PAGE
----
I’m going to step out on a limb and say that most folks out there don’t start salivating when they think of a fish in a jar, flesh breaking down, fermenting with koji and other unknown ingredients evolving daily towards its final destination of becoming a sauce. And perhaps the thought of raw meat hanging in a hidden fridge for months on end doesn’t make you immediately reach for a fork and knife. But if you’ve ever had Misti Norris’s food, it’s no secret that with the proper care and attention, these methods produce some of the deepest, most interesting and satisfying flavors you could imagine. Now, not just anyone can pull off these techniques. It requires a certain kind of person with a bit of a dark sensibility to find beauty in decay, and a lot of patience. It takes guts to let something transform past the point of being edible, and give it the proper time to let it run it’s corse and come back to life with flavors that you’d never possibly find in the original form. Misti Norris has guts.
I was first introduced to Misti through Barrett Tillman. He had nothing but praise for her, and being a bit of a mold breaker himself, I expected Misti’s work to be interesting and different, but the more I familiarized myself with her food, the more intrigued I became. We tried scheduling a shoot over the corse of a month an a half or so, and finally were able to find a few hours, and decided that we would step out of the studio, and shoot at her loft. When I stepped into her home, I felt as if I had been transported into another world. Jars filled with mysterious and slightly intimidating experiments lined the countertops. Bottled Vinegars at different points in the aging process were stowed on racks underneath the island. Dried flowers, two very curious cats, a pet snake, and self commissioned artwork brought something interesting and beautiful to look at anywhere you turned your head. When you see a fridge in the corner in most homes, you assume that there may be a few beers or refreshments inside, but here I knew better. I was not disappointed when the tour landed at this fridge and the doors opened to reveal an array of extremely beautiful cuts of meat that had obviously been curing and developing into something delicious for quite a while. This experience got even better when Misti unwrapped a particularly nice looking specimen, sliced into it revealing a gorgeous deep red color with intense marbling, and offered me the first slice. I was overwhelmed with a rush of savory meaty flavor, and an unmistakeable likeness to butter. Even though you could look at the thing and know it had been curing for months, you couldn’t help but describe the taste and finish as fresh. I asked Misti if she could put together a dish for the shoot. While I set up a few lights she started pulling together ingredients. She pan toasted bread, scrambled a few eggs to perfection, and topped it with cured ham, shaved radish, dried mushrooms, and fermented saltwort she had hand foraged in Maine. It made a great subject for a photo, but the real treat came when we tasted it afterwards. She cut it into four generous pieces, and asked me to try it. The only thing that would have made this better, would have been if I took the second piece as well. Leaving that bite on the plate still haunts me…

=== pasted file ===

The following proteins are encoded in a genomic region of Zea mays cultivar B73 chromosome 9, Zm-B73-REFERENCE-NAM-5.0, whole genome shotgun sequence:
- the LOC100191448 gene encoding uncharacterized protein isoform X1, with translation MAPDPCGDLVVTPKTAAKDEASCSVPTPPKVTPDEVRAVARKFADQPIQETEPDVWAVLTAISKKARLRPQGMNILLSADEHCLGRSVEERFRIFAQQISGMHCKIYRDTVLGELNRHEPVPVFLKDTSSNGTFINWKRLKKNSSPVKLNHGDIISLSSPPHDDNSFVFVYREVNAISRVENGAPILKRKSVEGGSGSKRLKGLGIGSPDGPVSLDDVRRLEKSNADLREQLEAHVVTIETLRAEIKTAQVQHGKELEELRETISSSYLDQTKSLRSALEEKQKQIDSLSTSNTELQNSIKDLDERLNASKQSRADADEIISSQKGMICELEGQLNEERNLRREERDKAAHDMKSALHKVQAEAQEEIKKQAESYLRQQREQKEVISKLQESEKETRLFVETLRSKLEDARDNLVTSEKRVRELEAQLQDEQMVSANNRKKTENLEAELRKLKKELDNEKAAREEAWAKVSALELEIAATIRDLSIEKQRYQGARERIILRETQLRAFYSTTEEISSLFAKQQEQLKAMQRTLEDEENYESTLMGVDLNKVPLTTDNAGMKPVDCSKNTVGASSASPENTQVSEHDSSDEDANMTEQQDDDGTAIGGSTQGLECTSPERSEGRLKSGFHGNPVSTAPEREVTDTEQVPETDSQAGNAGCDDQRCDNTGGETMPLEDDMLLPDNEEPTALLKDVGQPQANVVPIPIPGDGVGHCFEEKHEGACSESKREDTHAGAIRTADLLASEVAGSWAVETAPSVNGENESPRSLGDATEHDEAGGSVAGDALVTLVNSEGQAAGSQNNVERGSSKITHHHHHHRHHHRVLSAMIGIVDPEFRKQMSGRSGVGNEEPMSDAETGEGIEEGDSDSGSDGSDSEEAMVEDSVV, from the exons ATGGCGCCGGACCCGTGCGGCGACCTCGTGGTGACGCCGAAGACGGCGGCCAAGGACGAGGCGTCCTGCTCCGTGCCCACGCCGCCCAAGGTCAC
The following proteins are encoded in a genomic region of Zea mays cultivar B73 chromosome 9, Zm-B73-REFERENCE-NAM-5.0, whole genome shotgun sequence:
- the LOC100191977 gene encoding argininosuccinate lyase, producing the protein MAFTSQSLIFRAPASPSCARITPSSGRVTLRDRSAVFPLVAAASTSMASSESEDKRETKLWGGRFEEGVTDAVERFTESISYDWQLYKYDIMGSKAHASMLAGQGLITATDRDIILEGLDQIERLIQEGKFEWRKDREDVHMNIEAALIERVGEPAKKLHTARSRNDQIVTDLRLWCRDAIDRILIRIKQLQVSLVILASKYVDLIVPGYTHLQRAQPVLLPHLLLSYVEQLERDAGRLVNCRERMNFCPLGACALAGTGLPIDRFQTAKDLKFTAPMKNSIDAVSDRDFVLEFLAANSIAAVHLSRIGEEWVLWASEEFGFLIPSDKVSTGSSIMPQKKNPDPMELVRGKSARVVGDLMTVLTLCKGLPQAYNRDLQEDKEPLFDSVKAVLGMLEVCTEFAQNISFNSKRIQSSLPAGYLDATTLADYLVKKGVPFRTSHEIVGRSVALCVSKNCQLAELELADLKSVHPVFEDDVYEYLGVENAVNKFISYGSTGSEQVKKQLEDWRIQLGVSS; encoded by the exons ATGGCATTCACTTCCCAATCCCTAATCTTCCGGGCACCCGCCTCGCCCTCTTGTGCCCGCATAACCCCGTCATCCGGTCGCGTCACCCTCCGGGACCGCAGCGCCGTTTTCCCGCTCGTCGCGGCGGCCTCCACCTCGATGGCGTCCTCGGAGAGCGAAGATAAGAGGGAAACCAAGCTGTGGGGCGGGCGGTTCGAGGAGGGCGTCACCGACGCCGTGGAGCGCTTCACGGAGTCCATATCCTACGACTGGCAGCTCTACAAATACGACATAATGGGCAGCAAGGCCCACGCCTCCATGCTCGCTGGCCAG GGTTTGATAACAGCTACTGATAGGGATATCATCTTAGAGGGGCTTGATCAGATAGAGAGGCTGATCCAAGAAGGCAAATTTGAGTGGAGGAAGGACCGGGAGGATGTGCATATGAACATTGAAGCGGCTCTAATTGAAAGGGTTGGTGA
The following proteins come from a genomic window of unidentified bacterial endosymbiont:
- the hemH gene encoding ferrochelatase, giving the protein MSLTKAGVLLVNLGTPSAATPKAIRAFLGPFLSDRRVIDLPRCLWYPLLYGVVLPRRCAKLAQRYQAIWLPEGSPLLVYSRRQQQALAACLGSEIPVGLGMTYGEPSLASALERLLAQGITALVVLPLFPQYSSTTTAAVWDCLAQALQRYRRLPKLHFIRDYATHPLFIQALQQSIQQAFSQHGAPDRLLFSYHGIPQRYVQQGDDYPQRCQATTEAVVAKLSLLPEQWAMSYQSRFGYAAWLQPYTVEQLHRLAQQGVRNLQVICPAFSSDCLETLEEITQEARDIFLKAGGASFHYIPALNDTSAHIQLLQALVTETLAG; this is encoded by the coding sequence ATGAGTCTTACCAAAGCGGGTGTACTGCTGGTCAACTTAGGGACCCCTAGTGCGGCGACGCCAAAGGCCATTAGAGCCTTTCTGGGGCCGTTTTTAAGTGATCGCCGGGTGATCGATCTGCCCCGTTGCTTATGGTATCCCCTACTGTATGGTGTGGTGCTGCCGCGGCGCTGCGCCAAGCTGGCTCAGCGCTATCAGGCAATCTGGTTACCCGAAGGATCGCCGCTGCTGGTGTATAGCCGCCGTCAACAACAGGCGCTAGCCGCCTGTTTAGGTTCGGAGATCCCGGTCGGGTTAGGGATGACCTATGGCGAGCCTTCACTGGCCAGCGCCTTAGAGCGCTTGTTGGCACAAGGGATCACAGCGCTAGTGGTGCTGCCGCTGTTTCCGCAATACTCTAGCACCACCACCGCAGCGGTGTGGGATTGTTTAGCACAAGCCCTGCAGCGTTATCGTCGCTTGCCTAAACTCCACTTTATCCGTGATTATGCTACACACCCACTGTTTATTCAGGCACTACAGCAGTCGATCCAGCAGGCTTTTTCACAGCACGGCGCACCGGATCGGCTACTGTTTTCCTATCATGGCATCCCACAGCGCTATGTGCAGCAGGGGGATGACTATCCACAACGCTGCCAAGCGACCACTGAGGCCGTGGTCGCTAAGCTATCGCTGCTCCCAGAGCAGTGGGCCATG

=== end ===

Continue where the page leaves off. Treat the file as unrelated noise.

Misti is an open book to anyone she speaks to, but even still there is an aura of mystery. You never know where she will go next, and honestly, neither does she. Petra and the Beast is her latest project where her food has been on display. So far it has lived as a series of pop up restaurants, but we all hope that she will set her roots back in Dallas, and give us a permanent restaurant to visit for an exciting food experience. But when asking what’s next, for Misti, look to her food for answers. Her personality is reflected in each dish she creates. Wether curing, fermenting, or cooking fresh, she cooks in the moment. Ingredients she has either foraged herself, or sourced from an expert. It’s always delicious, always exciting, and gives you something different to think about and look forward to.